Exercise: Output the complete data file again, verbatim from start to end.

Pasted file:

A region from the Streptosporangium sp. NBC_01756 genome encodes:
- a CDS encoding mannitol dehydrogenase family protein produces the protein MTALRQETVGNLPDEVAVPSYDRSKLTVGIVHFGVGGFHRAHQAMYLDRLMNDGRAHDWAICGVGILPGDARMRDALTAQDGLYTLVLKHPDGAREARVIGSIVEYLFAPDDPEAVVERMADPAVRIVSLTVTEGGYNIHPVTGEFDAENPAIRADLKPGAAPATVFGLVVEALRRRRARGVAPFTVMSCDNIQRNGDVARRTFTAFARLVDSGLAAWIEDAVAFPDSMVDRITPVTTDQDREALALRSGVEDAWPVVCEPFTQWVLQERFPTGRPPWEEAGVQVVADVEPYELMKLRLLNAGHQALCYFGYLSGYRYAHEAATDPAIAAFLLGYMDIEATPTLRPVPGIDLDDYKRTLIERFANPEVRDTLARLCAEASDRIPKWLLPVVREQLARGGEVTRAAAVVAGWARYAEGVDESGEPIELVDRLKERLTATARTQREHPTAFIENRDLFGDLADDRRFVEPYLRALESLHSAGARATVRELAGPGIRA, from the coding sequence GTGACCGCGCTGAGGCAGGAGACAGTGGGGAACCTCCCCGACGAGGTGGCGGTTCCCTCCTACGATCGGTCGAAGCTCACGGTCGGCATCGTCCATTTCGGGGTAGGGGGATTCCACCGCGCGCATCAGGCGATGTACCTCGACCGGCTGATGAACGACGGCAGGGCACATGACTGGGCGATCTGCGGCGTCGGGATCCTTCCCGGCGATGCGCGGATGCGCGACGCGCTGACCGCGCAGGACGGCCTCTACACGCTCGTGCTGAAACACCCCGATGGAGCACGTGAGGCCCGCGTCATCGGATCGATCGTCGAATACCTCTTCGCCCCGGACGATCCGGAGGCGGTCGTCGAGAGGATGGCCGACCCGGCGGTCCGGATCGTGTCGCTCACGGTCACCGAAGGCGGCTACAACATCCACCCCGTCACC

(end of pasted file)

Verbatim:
A region from the Streptosporangium sp. NBC_01756 genome encodes:
- a CDS encoding mannitol dehydrogenase family protein produces the protein MTALRQETVGNLPDEVAVPSYDRSKLTVGIVHFGVGGFHRAHQAMYLDRLMNDGRAHDWAICGVGILPGDARMRDALTAQDGLYTLVLKHPDGAREARVIGSIVEYLFAPDDPEAVVERMADPAVRIVSLTVTEGGYNIHPVTGEFDAENPAIRADLKPGAAPATVFGLVVEALRRRRARGVAPFTVMSCDNIQRNGDVARRTFTAFARLVDSGLAAWIEDAVAFPDSMVDRITPVTTDQDREALALRSGVEDAWPVVCEPFTQWVLQERFPTGRPPWEEAGVQVVADVEPYELMKLRLLNAGHQALCYFGYLSGYRYAHEAATDPAIAAFLLGYMDIEATPTLRPVPGIDLDDYKRTLIERFANPEVRDTLARLCAEASDRIPKWLLPVVREQLARGGEVTRAAAVVAGWARYAEGVDESGEPIELVDRLKERLTATARTQREHPTAFIENRDLFGDLADDRRFVEPYLRALESLHSAGARATVRELAGPGIRA, from the coding sequence GTGACCGCGCTGAGGCAGGAGACAGTGGGGAACCTCCCCGACGAGGTGGCGGTTCCCTCCTACGATCGGTCGAAGCTCACGGTCGGCATCGTCCATTTCGGGGTAGGGGGATTCCACCGCGCGCATCAGGCGATGTACCTCGACCGGCTGATGAACGACGGCAGGGCACATGACTGGGCGATCTGCGGCGTCGGGATCCTTCCCGGCGATGCGCGGATGCGCGACGCGCTGACCGCGCAGGACGGCCTCTACACGCTCGTGCTGAAACACCCCGATGGAGCACGTGAGGCCCGCGTCATCGGATCGATCGTCGAATACCTCTTCGCCCCGGACGATCCGGAGGCGGTCGTCGAGAGGATGGCCGACCCGGCGGTCCGGATCGTGTCGCTCACGGTCACCGAAGGCGGCTACAACATCCACCCCGTCACC